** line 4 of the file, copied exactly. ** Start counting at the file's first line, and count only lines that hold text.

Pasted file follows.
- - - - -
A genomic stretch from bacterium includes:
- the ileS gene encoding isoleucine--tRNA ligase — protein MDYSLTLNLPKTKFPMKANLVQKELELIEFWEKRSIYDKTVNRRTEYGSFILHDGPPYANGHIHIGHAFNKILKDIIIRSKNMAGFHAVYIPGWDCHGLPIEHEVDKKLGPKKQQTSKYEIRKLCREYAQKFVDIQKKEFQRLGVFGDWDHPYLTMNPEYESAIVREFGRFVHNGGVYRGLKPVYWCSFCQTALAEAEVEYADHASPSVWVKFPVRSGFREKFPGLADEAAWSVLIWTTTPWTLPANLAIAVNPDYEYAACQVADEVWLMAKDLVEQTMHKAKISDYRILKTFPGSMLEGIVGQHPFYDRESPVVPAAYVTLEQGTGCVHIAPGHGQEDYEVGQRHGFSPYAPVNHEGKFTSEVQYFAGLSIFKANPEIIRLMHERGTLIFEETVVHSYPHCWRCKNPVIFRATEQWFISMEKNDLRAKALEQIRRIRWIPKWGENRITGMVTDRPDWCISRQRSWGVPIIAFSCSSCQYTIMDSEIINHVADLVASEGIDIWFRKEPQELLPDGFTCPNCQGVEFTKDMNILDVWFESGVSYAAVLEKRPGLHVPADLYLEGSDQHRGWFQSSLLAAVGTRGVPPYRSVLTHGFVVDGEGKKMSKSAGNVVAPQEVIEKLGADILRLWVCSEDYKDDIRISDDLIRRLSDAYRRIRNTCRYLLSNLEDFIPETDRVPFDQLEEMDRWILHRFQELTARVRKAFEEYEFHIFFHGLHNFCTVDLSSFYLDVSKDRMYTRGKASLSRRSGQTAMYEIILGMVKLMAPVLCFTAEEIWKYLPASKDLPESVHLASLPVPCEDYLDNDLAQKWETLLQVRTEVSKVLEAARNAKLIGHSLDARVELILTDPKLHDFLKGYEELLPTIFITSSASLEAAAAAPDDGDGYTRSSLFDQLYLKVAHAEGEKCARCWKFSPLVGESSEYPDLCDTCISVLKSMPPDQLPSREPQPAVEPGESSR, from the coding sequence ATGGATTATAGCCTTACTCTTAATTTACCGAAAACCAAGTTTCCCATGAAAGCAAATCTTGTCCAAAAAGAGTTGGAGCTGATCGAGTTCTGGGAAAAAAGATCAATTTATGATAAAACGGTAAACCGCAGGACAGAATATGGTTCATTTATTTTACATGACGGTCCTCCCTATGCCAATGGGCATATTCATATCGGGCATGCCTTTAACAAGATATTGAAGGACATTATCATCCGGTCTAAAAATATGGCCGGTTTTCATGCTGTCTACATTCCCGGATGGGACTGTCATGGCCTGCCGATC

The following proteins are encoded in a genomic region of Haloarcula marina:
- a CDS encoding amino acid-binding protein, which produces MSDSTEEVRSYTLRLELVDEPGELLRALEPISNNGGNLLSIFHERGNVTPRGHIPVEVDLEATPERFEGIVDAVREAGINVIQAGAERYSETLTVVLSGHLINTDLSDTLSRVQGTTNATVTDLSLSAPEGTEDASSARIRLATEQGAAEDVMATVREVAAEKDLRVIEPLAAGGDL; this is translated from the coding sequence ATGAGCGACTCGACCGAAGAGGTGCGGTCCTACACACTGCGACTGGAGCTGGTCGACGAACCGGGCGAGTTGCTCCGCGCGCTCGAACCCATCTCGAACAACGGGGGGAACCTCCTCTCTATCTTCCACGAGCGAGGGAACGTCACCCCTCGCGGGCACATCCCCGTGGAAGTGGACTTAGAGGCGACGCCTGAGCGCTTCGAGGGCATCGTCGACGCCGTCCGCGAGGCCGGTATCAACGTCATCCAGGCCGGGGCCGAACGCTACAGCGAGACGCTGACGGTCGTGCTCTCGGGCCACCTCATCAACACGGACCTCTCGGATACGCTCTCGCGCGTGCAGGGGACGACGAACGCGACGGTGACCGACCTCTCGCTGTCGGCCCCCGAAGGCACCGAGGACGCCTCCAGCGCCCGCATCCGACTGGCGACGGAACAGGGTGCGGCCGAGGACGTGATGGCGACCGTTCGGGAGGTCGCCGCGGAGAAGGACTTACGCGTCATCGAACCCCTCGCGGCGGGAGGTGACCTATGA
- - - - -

- a CDS encoding amino acid-binding protein, which produces MSDSTEEVRSYTLRLELVDEPGELLRALEPISNNGGNLLSIFHERGNVTPRGHIPVEVDLEATPERFEGIVDAVREAGINVIQAGAERYSETLTVVLSGHLINTDLSDTLSRVQGTTNATVTDLSLSAPEGTEDASSARIRLATEQGAAEDVMATVREVAAEKDLRVIEPLAAGGDL; this is translated from the coding sequence ATGAGCGACTCGACCGAAGAGGTGCGGTCCTACACACTGCGACTGGAGCTGGTCGACGAACCGGGCGAGTTGCTCCGCGCGCTCGAACCCATCTCGAACAACGGGGGGAACCTCCTCTCTATCTTCCACGAGCGAGGGAACGTCACCCCTCGCGGGCACATCCCCGTGGAAGTGGACTTAGAGGCGACGCCTGAGCGCTTCGAGGGCATCGTCGACGCCGTCCGCGAGGCCGGTATCAACGTCATCCAGGCCGGGGCCGAACGCTACAGCGAGACGCTGACGGTCGTGCTCTCGGGCCACCTCATCAACACGGACCTCTCGGATACGCTCTCGCGCGTGCAGGGGACGACGAACGCGACGGTGACCGACCTCTCGCTGTCGGCCCCCGAAGGCACCGAGGACGCCTCCAGCGCCCGCATCCGACTGGCGACGGAACAGGGTGCGGCCGAGGACGTGATGGCGACCGTTCGGGAGGTCGCCGCGGAGAAGGACTTACGCGTCATCGAACCCCTCGCGGCGGGAGGTGACCTATGA